Email updates

Keep up to date with the latest news and content from BMC Cell Biology and BioMed Central.

This article is part of the supplement: 2006 International Workshop on Multiscale Biological Imaging, Data Mining and Informatics

Open Access Research

Surface similarity-based molecular query-retrieval

Rahul Singh

Author affiliations

Department of Computer Science, San Francisco State University, San Francisco, CA 94132, USA

Citation and License

BMC Cell Biology 2007, 8(Suppl 1):S6  doi:10.1186/1471-2121-8-S1-S6

Published: 10 July 2007

Abstract

Background

Discerning the similarity between molecules is a challenging problem in drug discovery as well as in molecular biology. The importance of this problem is due to the fact that the biochemical characteristics of a molecule are closely related to its structure. Therefore molecular similarity is a key notion in investigations targeting exploration of molecular structural space, query-retrieval in molecular databases, and structure-activity modelling. Determining molecular similarity is related to the choice of molecular representation. Currently, representations with high descriptive power and physical relevance like 3D surface-based descriptors are available. Information from such representations is both surface-based and volumetric. However, most techniques for determining molecular similarity tend to focus on idealized 2D graph-based descriptors due to the complexity that accompanies reasoning with more elaborate representations.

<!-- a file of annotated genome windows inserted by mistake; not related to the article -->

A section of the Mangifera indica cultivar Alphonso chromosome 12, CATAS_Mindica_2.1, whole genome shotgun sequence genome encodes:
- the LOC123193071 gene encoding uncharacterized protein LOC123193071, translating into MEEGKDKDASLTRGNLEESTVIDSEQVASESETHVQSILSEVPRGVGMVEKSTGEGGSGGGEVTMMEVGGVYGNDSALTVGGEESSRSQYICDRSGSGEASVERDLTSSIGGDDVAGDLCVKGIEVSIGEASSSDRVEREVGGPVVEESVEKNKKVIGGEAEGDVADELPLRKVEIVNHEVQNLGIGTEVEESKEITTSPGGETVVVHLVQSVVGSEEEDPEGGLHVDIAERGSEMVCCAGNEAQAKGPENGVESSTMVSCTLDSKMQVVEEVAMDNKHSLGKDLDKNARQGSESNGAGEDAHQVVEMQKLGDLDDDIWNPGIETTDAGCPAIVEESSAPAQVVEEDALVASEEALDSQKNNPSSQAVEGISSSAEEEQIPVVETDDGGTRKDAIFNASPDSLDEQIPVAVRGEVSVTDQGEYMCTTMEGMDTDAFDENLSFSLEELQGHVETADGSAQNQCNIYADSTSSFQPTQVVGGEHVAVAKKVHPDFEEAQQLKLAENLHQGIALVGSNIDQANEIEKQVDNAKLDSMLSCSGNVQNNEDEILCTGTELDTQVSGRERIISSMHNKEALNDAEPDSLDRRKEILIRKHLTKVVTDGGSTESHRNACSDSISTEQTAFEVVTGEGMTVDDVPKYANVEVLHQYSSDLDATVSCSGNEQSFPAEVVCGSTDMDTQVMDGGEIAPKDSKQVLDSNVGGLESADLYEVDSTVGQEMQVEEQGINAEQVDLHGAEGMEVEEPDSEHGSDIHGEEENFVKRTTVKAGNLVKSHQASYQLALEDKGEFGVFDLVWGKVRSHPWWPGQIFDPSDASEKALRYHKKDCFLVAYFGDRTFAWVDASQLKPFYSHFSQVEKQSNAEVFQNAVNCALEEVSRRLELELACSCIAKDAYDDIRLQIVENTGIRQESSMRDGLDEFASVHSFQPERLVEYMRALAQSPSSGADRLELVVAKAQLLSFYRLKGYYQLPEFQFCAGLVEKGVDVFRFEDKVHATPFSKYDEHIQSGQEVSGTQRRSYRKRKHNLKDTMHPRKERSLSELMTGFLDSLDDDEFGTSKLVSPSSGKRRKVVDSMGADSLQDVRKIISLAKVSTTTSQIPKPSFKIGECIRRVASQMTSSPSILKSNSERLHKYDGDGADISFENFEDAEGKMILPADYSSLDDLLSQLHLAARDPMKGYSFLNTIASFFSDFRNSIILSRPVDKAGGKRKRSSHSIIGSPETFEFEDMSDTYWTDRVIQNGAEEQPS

Results

This paper addresses the problem of determining similarity when molecules are described using complex surface-based representations. It proposes an intrinsic, spherical representation that systematically maps points on a molecular surface to points on a standard coordinate system (a sphere). Molecular surface properties such as shape, field strengths, and effects due to field super-positioningcan then be captured as distributions on the surface of the sphere. Surface-based molecular similarity is subsequently determined by computing the similarity of the surface-property distributions using a novel formulation of histogram-intersection. The similarity formulation is not only sensitive to the 3D distribution of the surface properties, but is also highly efficient to compute.

Conclusion

The proposed method obviates the computationally expensive step of molecular pose-optimisation, can incorporate conformational variations, and facilitates highly efficient determination of similarity by directly comparing molecular surfaces and surface-based properties. Retrieval performance, applications in structure-activity modeling of complex biological properties, and comparisons with existing research and commercial methods demonstrate the validity and effectiveness of the approach.